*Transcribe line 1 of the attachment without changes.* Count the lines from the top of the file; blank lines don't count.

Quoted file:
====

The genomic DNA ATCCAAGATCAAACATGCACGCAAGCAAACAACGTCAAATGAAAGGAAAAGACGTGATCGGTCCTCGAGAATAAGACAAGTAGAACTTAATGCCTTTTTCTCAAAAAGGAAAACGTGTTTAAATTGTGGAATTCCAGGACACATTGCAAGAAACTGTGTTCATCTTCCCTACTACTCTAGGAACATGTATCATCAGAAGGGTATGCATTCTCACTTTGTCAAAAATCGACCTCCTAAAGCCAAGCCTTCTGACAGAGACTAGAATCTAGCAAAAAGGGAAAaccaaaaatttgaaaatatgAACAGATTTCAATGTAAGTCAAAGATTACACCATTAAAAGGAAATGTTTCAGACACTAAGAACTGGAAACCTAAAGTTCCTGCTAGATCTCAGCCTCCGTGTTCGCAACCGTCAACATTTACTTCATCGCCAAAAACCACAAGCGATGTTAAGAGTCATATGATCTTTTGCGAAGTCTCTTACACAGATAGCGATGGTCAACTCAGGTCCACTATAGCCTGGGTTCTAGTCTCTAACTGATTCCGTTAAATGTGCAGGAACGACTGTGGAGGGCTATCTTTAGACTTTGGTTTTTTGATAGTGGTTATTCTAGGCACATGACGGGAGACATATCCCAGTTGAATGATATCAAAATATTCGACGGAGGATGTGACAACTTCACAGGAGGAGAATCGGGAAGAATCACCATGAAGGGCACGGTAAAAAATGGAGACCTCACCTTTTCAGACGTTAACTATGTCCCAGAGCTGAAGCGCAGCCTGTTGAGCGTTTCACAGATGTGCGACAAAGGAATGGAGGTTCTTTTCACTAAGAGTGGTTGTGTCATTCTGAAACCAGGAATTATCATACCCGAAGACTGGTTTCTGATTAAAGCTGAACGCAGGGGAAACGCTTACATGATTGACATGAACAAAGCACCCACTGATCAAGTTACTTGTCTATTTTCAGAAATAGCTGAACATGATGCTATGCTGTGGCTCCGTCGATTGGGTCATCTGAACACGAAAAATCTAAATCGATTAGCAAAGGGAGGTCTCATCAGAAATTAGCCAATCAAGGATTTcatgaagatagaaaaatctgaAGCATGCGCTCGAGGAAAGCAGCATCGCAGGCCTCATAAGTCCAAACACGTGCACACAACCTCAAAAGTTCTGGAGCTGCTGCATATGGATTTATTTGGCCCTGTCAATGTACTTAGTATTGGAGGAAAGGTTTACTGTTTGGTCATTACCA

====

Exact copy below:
The genomic DNA ATCCAAGATCAAACATGCACGCAAGCAAACAACGTCAAATGAAAGGAAAAGACGTGATCGGTCCTCGAGAATAAGACAAGTAGAACTTAATGCCTTTTTCTCAAAAAGGAAAACGTGTTTAAATTGTGGAATTCCAGGACACATTGCAAGAAACTGTGTTCATCTTCCCTACTACTCTAGGAACATGTATCATCAGAAGGGTATGCATTCTCACTTTGTCAAAAATCGACCTCCTAAAGCCAAGCCTTCTGACAGAGACTAGAATCTAGCAAAAAGGGAAAaccaaaaatttgaaaatatgAACAGATTTCAATGTAAGTCAAAGATTACACCATTAAAAGGAAATGTTTCAGACACTAAGAACTGGAAACCTAAAGTTCCTGCTAGATCTCAGCCTCCGTGTTCGCAACCGTCAACATTTACTTCATCGCCAAAAACCACAAGCGATGTTAAGAGTCATATGATCTTTTGCGAAGTCTCTTACACAGATAGCGATGGTCAACTCAGGTCCACTATAGCCTGGGTTCTAGTCTCTAACTGATTCCGTTAAATGTGCAGGAACGACTGTGGAGGGCTATCTTTAGACTTTGGTTTTTTGATAGTGGTTATTCTAGGCACATGACGGGAGACATATCCCAGTTGAATGATATCAAAATATTCGACGGAGGATGTGACAACTTCACAGGAGGAGAATCGGGAAGAATCACCATGAAGGGCACGGTAAAAAATGGAGACCTCACCTTTTCAGACGTTAACTATGTCCCAGAGCTGAAGCGCAGCCTGTTGAGCGTTTCACAGATGTGCGACAAAGGAATGGAGGTTCTTTTCACTAAGAGTGGTTGTGTCATTCTGAAACCAGGAATTATCATACCCGAAGACTGGTTTCTGATTAAAGCTGAACGCAGGGGAAACGCTTACATGATTGACATGAACAAAGCACCCACTGATCAAGTTACTTGTCTATTTTCAGAAATAGCTGAACATGATGCTATGCTGTGGCTCCGTCGATTGGGTCATCTGAACACGAAAAATCTAAATCGATTAGCAAAGGGAGGTCTCATCAGAAATTAGCCAATCAAGGATTTcatgaagatagaaaaatctgaAGCATGCGCTCGAGGAAAGCAGCATCGCAGGCCTCATAAGTCCAAACACGTGCACACAACCTCAAAAGTTCTGGAGCTGCTGCATATGGATTTATTTGGCCCTGTCAATGTACTTAGTATTGGAGGAAAGGTTTACTGTTTGGTCATTACCA